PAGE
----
WSC 2002

WSC 2002 Final Abstracts

Web-Based Simulation Track

Monday 10:30:00 AM 12:00:00 PM
Web-Based Simulation 1

Chair: Natalie Steiger (University of Maine)

D-SOL; A Distributed Java based Discrete Event Simulation Architecture
Peter H.M. Jacobs, Niels A. Lang, and Alexander Verbraeck (Delft University of Technology)

Most discrete event simulation environments are based on a process-oriented, and therefore multi-threaded paradigm. This results in simulation environments that are very hard to distribute over more computers, and not easy to integrate with scattered external information sources. The architecture presented here is based on the event-based DES paradigm which is implemented by scheduled method invocation. Objects used in the simulation environment interact with remote, a-synchronous subscribed clients in order to produce representations of the simulated system. The environment, which is implemented in Java, consists of a simulation and representation library and is integrated with several statistical libraries.

Transaction Cycle of Agents and Web-Based Gaming Simulation for International Emissions Trading
Hideyuki Mizuta (IBM Japan) and Yoshiki Yamagata (National Institute for Environmental Studies)

The need for new theoretical and experimental approaches to understand dynamic and heterogeneous behavior in complex economic and social systems is increasing. Computational and gaming simulations are expected to be able to reproduce complex phenomena in economics, and helps us to experiment with various controlling methods, to evaluate systematic designs, and to extract the fundamental elements which produce the interesting phenomena in depth analysis. We developed a simple agent-based simulation framework "ASIA" and its applications for economic and environmental studies including the international greenhouse gas (GHG) emissions trading. We also constructed a Web application for the gaming simulation of the emissions trading with human players to investigate and improve the behavior model for agents. In this paper, we will introduce a transaction procedure with state transition in the hierarchical cycle whose design well suits to this type of social experiments, and also utilize this management system in the web-based gaming system.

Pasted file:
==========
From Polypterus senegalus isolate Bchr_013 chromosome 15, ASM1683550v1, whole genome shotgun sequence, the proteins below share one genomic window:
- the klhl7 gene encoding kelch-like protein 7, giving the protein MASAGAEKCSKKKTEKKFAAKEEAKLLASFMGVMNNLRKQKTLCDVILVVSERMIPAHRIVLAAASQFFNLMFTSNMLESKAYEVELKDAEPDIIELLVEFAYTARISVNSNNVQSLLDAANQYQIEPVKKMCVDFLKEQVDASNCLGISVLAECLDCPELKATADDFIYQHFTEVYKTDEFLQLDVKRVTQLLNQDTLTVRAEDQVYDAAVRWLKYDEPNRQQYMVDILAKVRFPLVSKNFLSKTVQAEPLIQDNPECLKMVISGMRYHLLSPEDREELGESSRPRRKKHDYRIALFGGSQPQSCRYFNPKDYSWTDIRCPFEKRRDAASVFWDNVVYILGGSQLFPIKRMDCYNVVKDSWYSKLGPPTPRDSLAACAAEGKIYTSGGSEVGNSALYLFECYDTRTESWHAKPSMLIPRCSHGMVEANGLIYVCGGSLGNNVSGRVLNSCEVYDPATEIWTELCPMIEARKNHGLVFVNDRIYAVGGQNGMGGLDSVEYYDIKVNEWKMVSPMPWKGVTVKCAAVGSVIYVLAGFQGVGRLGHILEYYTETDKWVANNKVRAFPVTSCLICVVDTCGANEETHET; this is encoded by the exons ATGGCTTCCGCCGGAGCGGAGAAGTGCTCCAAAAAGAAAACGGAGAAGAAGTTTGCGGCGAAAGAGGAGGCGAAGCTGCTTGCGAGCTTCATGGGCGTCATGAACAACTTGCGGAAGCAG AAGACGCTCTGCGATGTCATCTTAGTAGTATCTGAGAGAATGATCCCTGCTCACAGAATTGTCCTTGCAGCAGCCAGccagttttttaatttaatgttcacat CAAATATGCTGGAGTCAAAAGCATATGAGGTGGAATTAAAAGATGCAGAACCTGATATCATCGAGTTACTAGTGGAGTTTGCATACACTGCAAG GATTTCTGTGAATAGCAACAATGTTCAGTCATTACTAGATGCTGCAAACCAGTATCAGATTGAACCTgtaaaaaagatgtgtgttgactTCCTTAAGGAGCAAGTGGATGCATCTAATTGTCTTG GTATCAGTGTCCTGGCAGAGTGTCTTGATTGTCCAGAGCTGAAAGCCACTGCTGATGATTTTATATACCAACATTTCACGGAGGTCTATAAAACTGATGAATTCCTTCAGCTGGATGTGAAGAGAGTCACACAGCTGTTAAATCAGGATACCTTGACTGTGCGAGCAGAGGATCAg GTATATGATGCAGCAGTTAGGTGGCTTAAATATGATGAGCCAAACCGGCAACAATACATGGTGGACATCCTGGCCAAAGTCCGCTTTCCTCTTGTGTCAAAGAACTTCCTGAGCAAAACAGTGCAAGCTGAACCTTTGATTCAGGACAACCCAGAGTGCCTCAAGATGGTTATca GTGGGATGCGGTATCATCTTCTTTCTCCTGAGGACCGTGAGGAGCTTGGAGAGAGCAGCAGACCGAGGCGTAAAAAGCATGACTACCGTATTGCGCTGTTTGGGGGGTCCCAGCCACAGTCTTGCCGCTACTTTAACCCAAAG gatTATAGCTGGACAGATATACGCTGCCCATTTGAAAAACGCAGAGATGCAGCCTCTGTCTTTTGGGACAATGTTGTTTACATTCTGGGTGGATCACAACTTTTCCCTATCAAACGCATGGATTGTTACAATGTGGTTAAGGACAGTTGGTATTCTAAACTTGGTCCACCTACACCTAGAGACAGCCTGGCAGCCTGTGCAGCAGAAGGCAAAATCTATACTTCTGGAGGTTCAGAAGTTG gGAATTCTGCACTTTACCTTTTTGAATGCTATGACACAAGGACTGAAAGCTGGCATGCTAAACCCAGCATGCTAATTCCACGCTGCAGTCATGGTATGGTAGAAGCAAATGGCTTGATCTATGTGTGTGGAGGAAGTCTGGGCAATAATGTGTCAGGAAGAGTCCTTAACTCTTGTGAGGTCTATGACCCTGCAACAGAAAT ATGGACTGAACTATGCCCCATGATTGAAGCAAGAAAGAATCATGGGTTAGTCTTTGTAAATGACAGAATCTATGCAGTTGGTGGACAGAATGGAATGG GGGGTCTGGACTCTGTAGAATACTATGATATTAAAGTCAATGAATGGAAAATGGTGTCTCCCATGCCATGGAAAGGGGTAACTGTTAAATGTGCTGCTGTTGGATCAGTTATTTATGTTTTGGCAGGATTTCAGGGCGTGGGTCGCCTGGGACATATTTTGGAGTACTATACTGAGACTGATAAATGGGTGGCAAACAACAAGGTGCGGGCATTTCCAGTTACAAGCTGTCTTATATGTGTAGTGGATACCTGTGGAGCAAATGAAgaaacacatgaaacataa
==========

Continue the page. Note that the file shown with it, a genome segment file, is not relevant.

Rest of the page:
Web based Simulation Center: Professional Support for Simulation Projects
James O. Henriksen (Wolverine Corporation), Peter Lorenz (Otto-von-Guericke-Universität Magdeburg), André Hanisch (Fraunhofer Institut für Fabrikbetrieb und Automatisierung), Stefan Osterburg (Fraunhofer Institut für Fabrikbetrieb und -automatisierung) and Thomas J. Schriber (University of Michigan)

Simulation projects are usually cooperative endeavors that involve not only the work on the simulation model itself but also a lot of communication among project partners. In the past, support for communication and cooperation in simulation projects has been poor to non-existent. The Web Based Simulation Center is designed to bring simulation and cooperation together. Because this approach requires and benefits from making simulation tools available on the Web, it is also a first step toward introducing Application Service Providing (ASP) for simulation.

Monday 1:30:00 PM 3:00:00 PM
Web-Based Simulation 2

Chair: Martha Centeno (Florida International University)

Performance Prediction of Dynamic Component Substitutions
Dhananjai M. Rao and Philip A. Wilsey (University of Cincinnati)